December 13, 2014

1355 UNITED STATES (Ohio) - Ohio map and flag


Located between Lake Erie and Ohio River, and having as neighbors Pennsylvania, Michigan, Ontario (Canada), Indiana, Kentucky, and West Virginia, Ohio links the Northeast of the United States to the Midwest, and is known for its status as both a swing state and a bellwether in national elections. The name originated from Iroquois word ohi-yo’, meaning "great river" or "large creek". Much of the state features glaciated plains, with an exceptionally flat area in the northwest being known as the Great Black Swamp, but the unglaciated Allegheny Plateau features rugged hills and forests. The economy of Ohio nominally would be the 24th largest global economy behind Sweden and ahead of Norway according to the 2013 International Monetary Fund projections. The state is commonly noted as the Nation's Industrial Capital, dating to its roots in the Rust Belt and Ohio's present-day intelligence and scientific dominance. The state's largest city is Columbus, founded in 1812 at the confluence of the Scioto and Olentangy rivers, which assumed the functions of state capital in 1816.

Inhabited as early as 13,000 BC, Ohio was later the home for the Adena culture, of which the most spectacular remnant is the Great Serpent Mound. Around 100 BC, the Adena were joined by the Hopewell people, also participated in a mound-building culture, who disappeared in about 600 AD. Little is known about the people who replaced them, who apparently disappeared in the 17th century, perhaps decimated by infectious diseases spread from early European contact. After the so-called Beaver Wars in the mid-17th century, the Iroquois claimed much of the Ohio country as hunting and, more importantly, beaver-trapping ground. After the devastation of epidemics and war in the mid-17th century, the land gradually became repopulated by the mostly Algonquian-speaking descendants.

During the 18th century, the French set up a system of trading posts, but after the French and Indian War (1754-1763) they ceded control of Ohio and the remainder of the Old Northwest to Great Britain. Pontiac's Rebellion in the 1760s, however, posed a challenge to British military control. This came to an end with the colonists' victory in the American Revolution. In the Treaty of Paris in 1783, Britain ceded all claims to Ohio country to the United States, which created the Northwest Territory in 1787, where slavery wasn't permitted. In 1801 Congress determined that the population was growing rapidly and Ohio could begin the path to statehood. In 1803 the president Thomas Jefferson signed an act of Congress that approved Ohio's boundaries and constitution. However, Congress had never passed a resolution formally admitting Ohio as the 17th state. The current custom of Congress declaring an official date of statehood did not begin until 1812, with Louisiana's admission as the 18th state.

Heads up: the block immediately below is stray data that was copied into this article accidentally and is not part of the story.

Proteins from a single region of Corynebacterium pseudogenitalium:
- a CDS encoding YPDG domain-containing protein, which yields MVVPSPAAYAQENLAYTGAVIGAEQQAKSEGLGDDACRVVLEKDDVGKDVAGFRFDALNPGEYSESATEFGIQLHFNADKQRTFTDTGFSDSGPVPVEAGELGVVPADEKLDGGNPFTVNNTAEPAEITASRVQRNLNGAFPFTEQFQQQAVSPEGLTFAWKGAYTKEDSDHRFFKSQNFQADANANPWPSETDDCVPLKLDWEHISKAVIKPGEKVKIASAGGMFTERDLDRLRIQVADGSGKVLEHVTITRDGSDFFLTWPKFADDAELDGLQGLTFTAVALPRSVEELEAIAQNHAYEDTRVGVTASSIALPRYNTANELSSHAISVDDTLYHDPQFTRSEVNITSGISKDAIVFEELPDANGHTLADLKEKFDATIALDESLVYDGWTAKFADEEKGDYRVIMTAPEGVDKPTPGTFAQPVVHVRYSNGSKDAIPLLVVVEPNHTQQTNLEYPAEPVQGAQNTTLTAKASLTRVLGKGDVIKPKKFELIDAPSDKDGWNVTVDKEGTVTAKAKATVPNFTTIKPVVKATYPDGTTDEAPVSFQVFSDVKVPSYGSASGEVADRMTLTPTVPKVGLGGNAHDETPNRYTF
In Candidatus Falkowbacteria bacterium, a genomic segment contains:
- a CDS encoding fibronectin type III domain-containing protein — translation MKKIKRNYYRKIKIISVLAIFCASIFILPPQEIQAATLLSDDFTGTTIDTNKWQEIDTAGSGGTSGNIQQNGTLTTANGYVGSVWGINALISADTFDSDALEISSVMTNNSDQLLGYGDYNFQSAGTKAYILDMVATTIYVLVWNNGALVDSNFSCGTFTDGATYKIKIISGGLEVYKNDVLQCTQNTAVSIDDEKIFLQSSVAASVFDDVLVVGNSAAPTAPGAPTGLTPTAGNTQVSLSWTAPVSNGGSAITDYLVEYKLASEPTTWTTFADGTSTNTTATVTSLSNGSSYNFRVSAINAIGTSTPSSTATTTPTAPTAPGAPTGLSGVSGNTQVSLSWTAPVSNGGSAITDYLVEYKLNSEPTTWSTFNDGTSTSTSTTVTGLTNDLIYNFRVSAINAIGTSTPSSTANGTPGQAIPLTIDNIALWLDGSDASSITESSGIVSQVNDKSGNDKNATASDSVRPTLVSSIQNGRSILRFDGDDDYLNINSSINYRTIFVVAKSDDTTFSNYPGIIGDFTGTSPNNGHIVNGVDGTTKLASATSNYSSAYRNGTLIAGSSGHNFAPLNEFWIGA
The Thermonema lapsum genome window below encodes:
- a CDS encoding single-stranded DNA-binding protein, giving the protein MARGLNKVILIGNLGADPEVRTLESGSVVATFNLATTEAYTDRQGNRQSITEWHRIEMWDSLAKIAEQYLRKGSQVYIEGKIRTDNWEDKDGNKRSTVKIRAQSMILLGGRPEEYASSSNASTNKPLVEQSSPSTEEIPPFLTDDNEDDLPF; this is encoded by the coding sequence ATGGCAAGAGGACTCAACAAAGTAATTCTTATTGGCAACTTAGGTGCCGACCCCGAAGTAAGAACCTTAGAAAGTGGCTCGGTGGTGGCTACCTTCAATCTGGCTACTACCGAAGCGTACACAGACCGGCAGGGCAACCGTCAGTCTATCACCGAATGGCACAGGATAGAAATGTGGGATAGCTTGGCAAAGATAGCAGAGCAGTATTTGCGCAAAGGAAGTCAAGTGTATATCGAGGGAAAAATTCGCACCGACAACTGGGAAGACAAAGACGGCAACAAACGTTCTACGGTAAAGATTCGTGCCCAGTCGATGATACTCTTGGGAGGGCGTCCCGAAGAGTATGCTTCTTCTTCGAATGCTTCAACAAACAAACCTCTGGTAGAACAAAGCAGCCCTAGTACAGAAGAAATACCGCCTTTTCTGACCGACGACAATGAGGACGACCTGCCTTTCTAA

The Ohio Burgee, designed in 1901 by John Eisenmann and adopted in 1902, is the official flag of the state of Ohio. It is the only non-rectangular U.S. state flag. It shall have three red and two white horizontal stripes that represent the roads and waterways of the state. The union of the flag shall be 17 five-pointed stars, white in a blue triangular field that represents the state's hills and valleys, and the apex of which shall be the center of the middle red stripe. The stars shall be grouped around a red disc superimposed upon a white circular "O." The thirteen stars grouped around the "O" represent the original states of the U.S. and the four stars added to the peak of the triangle symbolize that Ohio was the 17th state admitted to the union. The "O" represents the "O" in "Ohio" and suggests the state's nickname, the buckeye state. Ohio, which is also known by its nickname, The Buckeye State, has many official symbols. Among them are the following: the state flower - the scarlet carnation; the state bird - the cardinal (C. cardinalis), state tree - the Ohio buckeye (Aesculus glabra).

About the stamps
Two of the stamps are part of a series issued to mark the Batman’s 75th anniversary as the protector of Gotham City, about which I wrote here.


The thrird stamp is part of the series Apples issued on January 17, 2013, and containing four stamps with the same face value (33¢). Some of America's favorite varieties of this popular fruit are shown in these four stamps:
• the bright-red Baldwin - It's on the postcard 2196
• the green Granny Smith - It's on the postcard 1355
• the yellow Golden Delicious - It's on the postcard 2101
• the multi-colored Northern Spy - It's on the postcard 2031

References
Ohio - Wikipedia
Flag of Ohio - Wikipedia

Sender: Denise 
Sent from Greenvale (New York / United States), on 10.10.2014

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